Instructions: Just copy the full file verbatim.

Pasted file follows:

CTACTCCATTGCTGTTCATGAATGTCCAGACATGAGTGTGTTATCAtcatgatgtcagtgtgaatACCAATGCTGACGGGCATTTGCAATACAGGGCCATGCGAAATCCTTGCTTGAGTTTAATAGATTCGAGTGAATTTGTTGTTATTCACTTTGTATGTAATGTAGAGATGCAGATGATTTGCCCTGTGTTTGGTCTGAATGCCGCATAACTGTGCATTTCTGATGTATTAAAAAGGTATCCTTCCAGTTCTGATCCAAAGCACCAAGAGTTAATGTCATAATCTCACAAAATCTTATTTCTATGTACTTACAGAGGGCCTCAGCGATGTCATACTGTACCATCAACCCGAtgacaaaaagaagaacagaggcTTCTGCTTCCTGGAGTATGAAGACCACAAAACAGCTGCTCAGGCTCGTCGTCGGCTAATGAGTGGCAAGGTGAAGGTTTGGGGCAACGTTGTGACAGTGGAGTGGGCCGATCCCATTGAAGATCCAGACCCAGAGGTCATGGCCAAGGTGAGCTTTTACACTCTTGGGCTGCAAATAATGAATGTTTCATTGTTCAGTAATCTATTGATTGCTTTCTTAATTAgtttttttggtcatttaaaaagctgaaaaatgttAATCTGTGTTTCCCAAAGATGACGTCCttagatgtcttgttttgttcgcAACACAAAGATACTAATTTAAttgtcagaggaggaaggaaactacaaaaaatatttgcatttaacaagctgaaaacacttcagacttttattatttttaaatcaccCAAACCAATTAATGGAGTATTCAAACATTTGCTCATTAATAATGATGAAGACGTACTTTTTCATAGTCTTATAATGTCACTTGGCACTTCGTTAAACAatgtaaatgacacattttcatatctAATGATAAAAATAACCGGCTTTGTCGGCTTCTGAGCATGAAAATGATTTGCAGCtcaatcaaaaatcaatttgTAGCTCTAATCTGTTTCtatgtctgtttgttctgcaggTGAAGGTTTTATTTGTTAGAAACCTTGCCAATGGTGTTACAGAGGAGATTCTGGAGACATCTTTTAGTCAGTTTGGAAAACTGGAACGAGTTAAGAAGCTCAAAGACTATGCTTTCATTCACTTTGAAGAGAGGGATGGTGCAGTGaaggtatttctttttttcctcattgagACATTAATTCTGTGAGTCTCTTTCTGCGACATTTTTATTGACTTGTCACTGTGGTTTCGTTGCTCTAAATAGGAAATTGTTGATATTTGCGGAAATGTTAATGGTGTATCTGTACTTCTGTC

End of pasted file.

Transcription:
CTACTCCATTGCTGTTCATGAATGTCCAGACATGAGTGTGTTATCAtcatgatgtcagtgtgaatACCAATGCTGACGGGCATTTGCAATACAGGGCCATGCGAAATCCTTGCTTGAGTTTAATAGATTCGAGTGAATTTGTTGTTATTCACTTTGTATGTAATGTAGAGATGCAGATGATTTGCCCTGTGTTTGGTCTGAATGCCGCATAACTGTGCATTTCTGATGTATTAAAAAGGTATCCTTCCAGTTCTGATCCAAAGCACCAAGAGTTAATGTCATAATCTCACAAAATCTTATTTCTATGTACTTACAGAGGGCCTCAGCGATGTCATACTGTACCATCAACCCGAtgacaaaaagaagaacagaggcTTCTGCTTCCTGGAGTATGAAGACCACAAAACAGCTGCTCAGGCTCGTCGTCGGCTAATGAGTGGCAAGGTGAAGGTTTGGGGCAACGTTGTGACAGTGGAGTGGGCCGATCCCATTGAAGATCCAGACCCAGAGGTCATGGCCAAGGTGAGCTTTTACACTCTTGGGCTGCAAATAATGAATGTTTCATTGTTCAGTAATCTATTGATTGCTTTCTTAATTAgtttttttggtcatttaaaaagctgaaaaatgttAATCTGTGTTTCCCAAAGATGACGTCCttagatgtcttgttttgttcgcAACACAAAGATACTAATTTAAttgtcagaggaggaaggaaactacaaaaaatatttgcatttaacaagctgaaaacacttcagacttttattatttttaaatcaccCAAACCAATTAATGGAGTATTCAAACATTTGCTCATTAATAATGATGAAGACGTACTTTTTCATAGTCTTATAATGTCACTTGGCACTTCGTTAAACAatgtaaatgacacattttcatatctAATGATAAAAATAACCGGCTTTGTCGGCTTCTGAGCATGAAAATGATTTGCAGCtcaatcaaaaatcaatttgTAGCTCTAATCTGTTTCtatgtctgtttgttctgcaggTGAAGGTTTTATTTGTTAGAAACCTTGCCAATGGTGTTACAGAGGAGATTCTGGAGACATCTTTTAGTCAGTTTGGAAAACTGGAACGAGTTAAGAAGCTCAAAGACTATGCTTTCATTCACTTTGAAGAGAGGGATGGTGCAGTGaaggtatttctttttttcctcattgagACATTAATTCTGTGAGTCTCTTTCTGCGACATTTTTATTGACTTGTCACTGTGGTTTCGTTGCTCTAAATAGGAAATTGTTGATATTTGCGGAAATGTTAATGGTGTATCTGTACTTCTGTC